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Natural ventilation and light filters through this glittering perforated facade

Green-roofed gallery in Hanoi lights up like a lantern at night

November 29, 2016 by  
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This green-roofed gallery and lighting showroom in Hanoi is wrapped in a layer of perforated terracotta that filters sunlight into the narrow, tall volume of the building. Natural materials and different patterns and textures, trademarks of Vo Trong Nghia Architects , turn the building into a beautiful combination of traditional Vietnamese architecture and contemporary design. The building is located within Dong Da district in Hanoi. Its interior spaces are organized around a central void that houses a staircase which provides glances of the exhibitions. The terracotta blocks, traditionally used in Vietnamese architecture , facilitate natural ventilation and provide shade from harsh sunlight. These affordable building elements are coupled with a bespoke fixing system, enabling quick and simple assembly. Related: Lush green rooftop terrace invites homeowners outdoors in the foothills of Vietnam The top floor, where the gallery is located, overlooks a large neighboring tree and receives additional lighting through skylights that expose the roof garden above. While the building is in shade during the day, its internal nighttime illumination makes it look like a beautiful lantern. + Vo Trong Nghia Architects Via Archdaily Photos by Hiroyuki Oki , Trieu Chien

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Green-roofed gallery in Hanoi lights up like a lantern at night

A beautiful perforated facade filters natural light into this office building in Rio de Janeiro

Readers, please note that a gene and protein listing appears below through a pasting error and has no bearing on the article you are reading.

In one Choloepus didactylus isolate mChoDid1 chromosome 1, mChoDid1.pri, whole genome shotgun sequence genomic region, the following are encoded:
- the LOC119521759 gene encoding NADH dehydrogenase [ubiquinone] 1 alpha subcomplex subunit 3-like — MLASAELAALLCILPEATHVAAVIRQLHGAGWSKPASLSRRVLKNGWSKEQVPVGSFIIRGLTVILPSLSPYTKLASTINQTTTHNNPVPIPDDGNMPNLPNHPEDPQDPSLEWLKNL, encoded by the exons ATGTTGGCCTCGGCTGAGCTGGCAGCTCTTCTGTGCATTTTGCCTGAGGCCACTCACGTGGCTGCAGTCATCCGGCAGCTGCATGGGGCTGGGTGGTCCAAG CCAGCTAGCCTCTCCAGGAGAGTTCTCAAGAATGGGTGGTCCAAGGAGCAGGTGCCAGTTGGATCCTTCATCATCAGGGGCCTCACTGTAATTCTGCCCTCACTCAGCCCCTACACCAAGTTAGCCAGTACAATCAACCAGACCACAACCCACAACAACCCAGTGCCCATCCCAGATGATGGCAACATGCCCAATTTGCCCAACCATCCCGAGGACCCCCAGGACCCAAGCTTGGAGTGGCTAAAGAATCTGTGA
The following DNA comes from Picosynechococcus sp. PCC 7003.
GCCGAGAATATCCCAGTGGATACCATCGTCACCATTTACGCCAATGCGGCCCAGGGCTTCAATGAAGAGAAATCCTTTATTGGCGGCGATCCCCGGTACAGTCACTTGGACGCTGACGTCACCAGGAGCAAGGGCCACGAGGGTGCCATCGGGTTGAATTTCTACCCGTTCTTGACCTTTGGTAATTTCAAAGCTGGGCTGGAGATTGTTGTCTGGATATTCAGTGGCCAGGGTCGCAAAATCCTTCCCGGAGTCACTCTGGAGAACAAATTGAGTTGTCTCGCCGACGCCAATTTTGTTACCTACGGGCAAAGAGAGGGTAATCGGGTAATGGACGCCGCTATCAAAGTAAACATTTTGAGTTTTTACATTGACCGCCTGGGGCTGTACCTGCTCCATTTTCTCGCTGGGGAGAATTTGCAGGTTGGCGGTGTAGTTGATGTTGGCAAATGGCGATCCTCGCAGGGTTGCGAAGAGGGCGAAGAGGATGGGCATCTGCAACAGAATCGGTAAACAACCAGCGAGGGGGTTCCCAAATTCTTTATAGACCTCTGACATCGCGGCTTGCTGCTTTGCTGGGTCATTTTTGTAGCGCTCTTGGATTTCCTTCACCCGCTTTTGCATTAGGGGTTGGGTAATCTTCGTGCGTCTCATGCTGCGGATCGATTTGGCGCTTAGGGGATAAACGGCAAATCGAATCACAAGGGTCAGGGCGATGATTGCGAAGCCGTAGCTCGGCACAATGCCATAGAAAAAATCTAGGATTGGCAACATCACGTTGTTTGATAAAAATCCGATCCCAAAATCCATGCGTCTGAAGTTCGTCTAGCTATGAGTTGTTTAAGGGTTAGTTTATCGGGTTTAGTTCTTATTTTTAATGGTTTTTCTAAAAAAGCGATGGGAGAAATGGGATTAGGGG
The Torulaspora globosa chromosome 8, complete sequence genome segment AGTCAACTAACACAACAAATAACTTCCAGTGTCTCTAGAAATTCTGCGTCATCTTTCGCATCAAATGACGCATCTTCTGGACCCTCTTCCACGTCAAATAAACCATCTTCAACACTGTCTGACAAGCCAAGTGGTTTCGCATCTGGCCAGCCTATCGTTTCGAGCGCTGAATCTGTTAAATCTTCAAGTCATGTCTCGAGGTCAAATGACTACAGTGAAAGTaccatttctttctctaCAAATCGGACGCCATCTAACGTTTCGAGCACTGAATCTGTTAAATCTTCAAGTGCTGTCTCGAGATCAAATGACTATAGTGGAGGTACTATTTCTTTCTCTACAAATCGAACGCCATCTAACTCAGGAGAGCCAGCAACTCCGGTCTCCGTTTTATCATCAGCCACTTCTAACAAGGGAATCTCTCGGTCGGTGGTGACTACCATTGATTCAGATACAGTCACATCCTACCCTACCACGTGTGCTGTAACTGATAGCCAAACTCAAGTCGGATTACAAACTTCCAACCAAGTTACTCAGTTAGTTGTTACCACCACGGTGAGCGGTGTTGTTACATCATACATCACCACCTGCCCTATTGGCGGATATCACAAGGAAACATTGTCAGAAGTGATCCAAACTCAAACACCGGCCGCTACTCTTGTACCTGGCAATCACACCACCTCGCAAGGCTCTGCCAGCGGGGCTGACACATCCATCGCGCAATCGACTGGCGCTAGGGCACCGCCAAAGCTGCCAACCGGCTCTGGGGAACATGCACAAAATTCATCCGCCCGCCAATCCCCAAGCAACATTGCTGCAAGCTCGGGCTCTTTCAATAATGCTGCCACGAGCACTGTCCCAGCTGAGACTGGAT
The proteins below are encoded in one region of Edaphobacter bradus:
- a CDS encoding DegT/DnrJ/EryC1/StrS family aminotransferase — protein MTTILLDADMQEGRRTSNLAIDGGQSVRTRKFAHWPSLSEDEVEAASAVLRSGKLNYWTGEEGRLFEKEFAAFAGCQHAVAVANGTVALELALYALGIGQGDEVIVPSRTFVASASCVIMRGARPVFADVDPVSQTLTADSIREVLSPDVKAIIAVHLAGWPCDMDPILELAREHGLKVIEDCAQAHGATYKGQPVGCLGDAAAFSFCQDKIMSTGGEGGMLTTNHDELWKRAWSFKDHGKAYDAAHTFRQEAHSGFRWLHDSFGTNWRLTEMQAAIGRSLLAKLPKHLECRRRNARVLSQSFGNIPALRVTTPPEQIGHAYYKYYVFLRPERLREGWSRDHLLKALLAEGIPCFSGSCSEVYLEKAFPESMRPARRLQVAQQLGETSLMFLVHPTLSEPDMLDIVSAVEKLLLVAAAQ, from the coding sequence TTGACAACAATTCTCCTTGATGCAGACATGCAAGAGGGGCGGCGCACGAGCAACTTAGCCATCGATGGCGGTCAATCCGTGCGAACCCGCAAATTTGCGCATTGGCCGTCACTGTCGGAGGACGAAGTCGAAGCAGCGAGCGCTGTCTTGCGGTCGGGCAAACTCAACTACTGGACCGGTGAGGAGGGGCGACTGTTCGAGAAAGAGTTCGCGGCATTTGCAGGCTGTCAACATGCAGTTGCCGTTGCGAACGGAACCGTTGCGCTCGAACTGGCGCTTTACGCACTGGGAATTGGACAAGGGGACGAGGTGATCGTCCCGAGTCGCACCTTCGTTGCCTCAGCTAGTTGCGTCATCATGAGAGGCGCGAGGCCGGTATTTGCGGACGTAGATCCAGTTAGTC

November 4, 2016 by  
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The open-plan floors of the building are supported by concrete waffle slabs, peripheral columns and load-bearing walls. All the installations and structural elements are distributed along the perimeter of the building. Related: Tivoli Eco Residences Leave a Light Footprint on the Coast of Northern Brazil The facade of the building comprises three different layers-a lattice of perforated aluminium, a green buffer and soundproof windows. It semi-transparent quality allows natural light into the interior and is aided by a large skylight . The library is separated by glass partitions that filter in daylight. + Bernardes Arquitetura Via Archdaily Photos by Leonardo Finotti

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A beautiful perforated facade filters natural light into this office building in Rio de Janeiro

Schmidt Hammer Lassen transformed a boring office building into a vibrant high-tech startup incubator

September 22, 2016 by  
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The incubator is located in the the CaoHeJing Hi-Tech Park, a high-tech industrial development zone in Shanghai. It was developed as a pilot project of a series of shared office developments meant to nurture innovation in the field of technology. Related: Renovated Paris Rail Station Will House 1000 Start-Ups! The architects overclad the existing facade and wrapped the building in an aluminum skin coated with corrugated and perforated polyester powder. The new envelope provides insulation and shading to every workspace, while allowing optimal amount of natural light to reach the interior. The design team also introduced a central atrium that facilitates visual connections between the workspaces and encourages collaboration. A mural designed by Shanghai based graffiti artist, The Orange Blowfish, adorns the walls of the incubator. + Schmidt Hammer Lassen architects Photos by Peter Dixie and Leiii Zhang

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Schmidt Hammer Lassen transformed a boring office building into a vibrant high-tech startup incubator